Sweet life in Si­cily extracted from bit­ter be­gin­nings

The or­phan who turned mis­for­tune into a marzi­pan-flavoured gold­mine

The Weekend Australian - Travel - - Indulgence - LOUISE EVANS

‘ ‘ EAT, eat,’’ in­sists the el­derly Si­cil­ian woman hold­ing out a plate of beau­ti­ful, fruit-shaped marzi­pan, al­mond pas­tries and can­noli.

Maria Gram­matico’s gen­eros­ity is as leg­endary as her hand­made del­i­ca­cies and her de­prived child­hood, which re­sulted in this pioneer es­tab­lish­ing a now-fa­mous pas­try shop in the me­dieval Si­cil­ian vil­lage of Erice, high on a moun­tain above the city of Tra­pani.

Lo­cated on one of the wind­ing al­leys that snake around the vil­lage, La Pas­tic­ce­ria di Gram­matico Maria is an Aladdin’s cave of ed­i­ble trea­sures.

Ev­ery­where you look there are trays and glass cab­i­nets piled high with in­tri­cate works of art that are even more pleas­ing on the palate than on the eye. Gram­matico’s marzi­pan fruits, al­mond pas­tries and tra­di­tional Ital­ian sweets and bis­cuits are sought af­ter across Italy and by the tourist hordes that reg­u­larly in­vade her small but charm­ing shop.

Even though I have had a big break­fast, I de­vour the tast­ing plate Gram­matico of­fers when we stop by mid-morn­ing. Like a de­voted mother who de­lights in her chil­dren eat­ing all their greens, she coos her ap­proval and reloads the plate. The vi­brantly coloured marzi­pan fruits are nei­ther ar­ti­fi­cial-tast­ing nor sickly sweet.

With the help of a trans­la­tor, Gram­matico ex­plains that all the in­gre­di­ents are nat­u­ral and fresh and that ev­ery­thing on the premises is made by hand.

As Ger­man tourists jos­tle for po­si­tion at the counter to ad­mire, in­quire and sam­ple the wares, two el­derly lo­cals per­form what seems to be a morn­ing rit­ual — they’ve taken up res­i­dence at a rick­ety ta­ble at the back of the long, nar­row shop and in si­lence are tuck­ing into creamy cus­tard pas­tries and cof­fee. Gram­matico fol­lows my gaze to the old men and lets out a hearty laugh be­fore hur­ry­ing back to her kitchen to keep the sup­plies steady.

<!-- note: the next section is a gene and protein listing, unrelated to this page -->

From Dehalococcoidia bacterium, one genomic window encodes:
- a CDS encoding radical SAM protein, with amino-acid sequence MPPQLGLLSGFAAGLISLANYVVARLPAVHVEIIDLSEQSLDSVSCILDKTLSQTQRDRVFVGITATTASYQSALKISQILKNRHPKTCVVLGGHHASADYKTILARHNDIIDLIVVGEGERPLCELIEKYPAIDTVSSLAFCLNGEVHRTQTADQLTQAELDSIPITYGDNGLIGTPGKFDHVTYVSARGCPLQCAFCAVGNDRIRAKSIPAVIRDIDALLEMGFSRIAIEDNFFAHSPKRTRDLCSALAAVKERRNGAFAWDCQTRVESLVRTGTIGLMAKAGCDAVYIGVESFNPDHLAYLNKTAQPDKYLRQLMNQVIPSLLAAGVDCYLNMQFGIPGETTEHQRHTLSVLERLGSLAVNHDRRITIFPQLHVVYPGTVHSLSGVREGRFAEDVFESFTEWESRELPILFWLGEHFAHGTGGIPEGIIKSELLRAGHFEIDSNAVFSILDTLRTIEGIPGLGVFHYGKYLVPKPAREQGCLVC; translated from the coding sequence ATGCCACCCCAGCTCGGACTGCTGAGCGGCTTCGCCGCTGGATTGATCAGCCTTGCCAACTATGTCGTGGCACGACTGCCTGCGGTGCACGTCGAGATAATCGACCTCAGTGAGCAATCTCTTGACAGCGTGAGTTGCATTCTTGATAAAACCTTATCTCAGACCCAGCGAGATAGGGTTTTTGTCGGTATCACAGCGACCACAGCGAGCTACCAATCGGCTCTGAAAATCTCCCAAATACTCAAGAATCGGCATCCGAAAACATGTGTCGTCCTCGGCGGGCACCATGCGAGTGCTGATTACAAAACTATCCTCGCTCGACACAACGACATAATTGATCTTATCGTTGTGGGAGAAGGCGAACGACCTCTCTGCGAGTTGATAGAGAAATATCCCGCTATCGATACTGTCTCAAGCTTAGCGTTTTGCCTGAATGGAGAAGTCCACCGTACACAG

Gram­matico learned her trade as a child slave at a con­vent or­phan­age in Erice, where she and her younger sis­ter were sent af­ter their fa­ther died of a heart at­tack farm­ing his land in 1952. Bit­ter Al­monds, Mary Tay­lor’s book de­tail­ing Gram­matico’s rags-toriches story, ex­plains how the chil­dren’s dirt-poor fam­ily be­lieved they would be bet­ter fed and cared for at the Isti­tuto San Carlo.

In­stead, Gram­matico, then 11, and her sis­ter An­gela, 6, en­dured a cruel, Dick­en­sian ex­is­tence, work­ing 18-hour days pro­duc­ing tra­di­tional pas­tries and al­mond sweets to be sold to the public by the nuns, a trade crit­i­cal to the sur­vival of the in­sti­tute.

There would be no more school for Gram­matico, who had con­tracted po­lio at the age of two: just an end­less ros­ter of cook­ing, clean­ing, prayer and pun­ish­ments.

The young­ster spent her time shelling, skin­ning and grind­ing al­monds to make a del­i­cate paste that she then in­cor­po­rated into beau­ti­ful hand­made con­fec­tions, along­side cin­na­mon and aniseed bis­cuits, can­died squash, cakes, jam, quince and cream tarts.

There was no free time to play or read dur­ing Gram­matico’s years at the or­phan­age, nor any plea­sures, and the ex­pe­ri­ence has left her un­will­ing to at­tend church. Yet in the midst of this de­prived back­ground, Gram­matico de­vel­oped a life­long love of cre­at­ing sweets and pas­tries. While toil­ing in the or­phan­age, she dili­gently mem­o­rised all the recipes, some dat­ing back cen­turies, as well as the meth­ods, tra­di­tions and tricks of the trade.

When she fi­nally left the in­sti­tu­tion in 1962, aged 21, she re­solved to get her re­venge on the nuns, and opened her own pas­try shop two years later.

Gram­matico started from scratch, rent­ing a room, hir­ing a car­pen­ter to build a work­bench and a ma­son to con­struct a wood­burn­ing oven, be­fore set­ting to work in her fledg­ling busi­ness.

Suc­cess favours the brave and Gram­matico’s rep­u­ta­tion, and sales, grew. She opened a big­ger shop, on via Vit­to­rio Emanuele, in 1975, where she re­mains to this day.

Now 72 and wid­owed, Gram­matico still works 18-hour days, but now it’s by choice and she reaps the re­wards and the joy of her labours, with a reg­u­lar flow of vis­i­tors to her warm and wel­com­ing shop. The lit­tle girl who grew up in hell has cre­ated her own slice of heaven. Louise Evans is The Aus­tralian’s com­mer­cial ed­i­tor.



Maria Gram­matico de­vel­oped a life­long love of cre­at­ing sweet treats while in an or­phan­age


Gram­matico’s marzi­pan fruits are works of art

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